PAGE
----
We constantly hear from the media about the "one-percenters," those Americans who report the top 1% of income. Sometimes we hear about how good the "one-percenters" are for our economy and job creation and sometimes we hear about the harm they cause to our environment and society. 
Western CPE tax alert

What does it take to be in the top 1%?

No matter your opinion on which is right, do you want to know if you are a "one-percenter?"

Let's see how rarified the air is for the "rich" and how much income you need to be in the 1% of income earners.1

Western CPE tax alert

National Averages

To be in the top 1% nationally in 2015, income needed to be $480,930. But these are national averages. Of course, the "one-percenters" need higher income in higher cost states and metro areas.2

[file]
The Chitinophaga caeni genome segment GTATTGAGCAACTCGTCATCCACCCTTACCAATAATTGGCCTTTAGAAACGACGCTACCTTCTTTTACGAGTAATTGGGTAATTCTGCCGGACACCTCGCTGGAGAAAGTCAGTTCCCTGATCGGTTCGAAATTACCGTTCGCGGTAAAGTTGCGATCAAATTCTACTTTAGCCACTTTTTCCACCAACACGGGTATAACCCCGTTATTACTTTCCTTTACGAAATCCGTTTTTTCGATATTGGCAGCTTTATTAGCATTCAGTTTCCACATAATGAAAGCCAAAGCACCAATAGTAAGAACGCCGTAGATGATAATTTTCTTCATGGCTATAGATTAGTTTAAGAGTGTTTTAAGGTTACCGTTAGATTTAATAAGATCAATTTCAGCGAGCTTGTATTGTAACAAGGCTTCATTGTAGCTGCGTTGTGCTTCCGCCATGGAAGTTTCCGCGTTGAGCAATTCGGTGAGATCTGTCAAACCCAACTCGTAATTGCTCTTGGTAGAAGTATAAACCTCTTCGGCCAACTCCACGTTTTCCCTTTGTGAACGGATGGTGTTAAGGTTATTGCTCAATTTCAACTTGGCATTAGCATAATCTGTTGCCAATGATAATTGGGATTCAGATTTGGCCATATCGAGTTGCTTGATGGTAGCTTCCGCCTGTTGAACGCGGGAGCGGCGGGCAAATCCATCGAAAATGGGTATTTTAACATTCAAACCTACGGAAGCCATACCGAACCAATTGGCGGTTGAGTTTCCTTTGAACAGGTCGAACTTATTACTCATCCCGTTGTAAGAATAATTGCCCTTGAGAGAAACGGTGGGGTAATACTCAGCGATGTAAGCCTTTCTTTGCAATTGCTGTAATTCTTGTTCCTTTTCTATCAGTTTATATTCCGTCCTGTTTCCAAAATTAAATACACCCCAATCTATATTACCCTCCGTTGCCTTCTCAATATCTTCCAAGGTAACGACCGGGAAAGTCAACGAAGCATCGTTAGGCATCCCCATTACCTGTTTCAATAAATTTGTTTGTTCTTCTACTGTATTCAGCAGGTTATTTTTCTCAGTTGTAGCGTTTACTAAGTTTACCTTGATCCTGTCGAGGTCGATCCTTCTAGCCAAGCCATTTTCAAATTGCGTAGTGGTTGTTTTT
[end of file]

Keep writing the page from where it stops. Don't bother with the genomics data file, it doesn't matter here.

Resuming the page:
For states, the highest thresholds were in Connecticut ($700,800), New Jersey ($588,575), Massachusetts ($582,774), New York ($550,174), and California ($514,694).

Thresholds above $1 million are in five metro areas: 
  • Wyoming-Idaho
    • Jackson
  • Connecticut
    • Bridgeport
    • Stamford
    • Norwalk
  • Utah
    • Summit Park
  • California
    • San Jose
    • Sunnyvale
    • Santa Clara
  • Florida
    • Naples
    • Immokalee
    • Marco Island
It takes income above $744,426 to be a one-percenter in New York City and $943,782 in San Francisco.

More Numbers
The average AGI of the top 50% of individual income tax returns was $39,275 and they paid 97.2% of the total individual tax.

References
  1. The latest statistics from the IRS are for FY 2015 (IRS Report on Individual Income Tax Shares, 2015).
  2. The source for the state and metro area numbers is the Economic Policy Institute’s article on the New Gilded Age.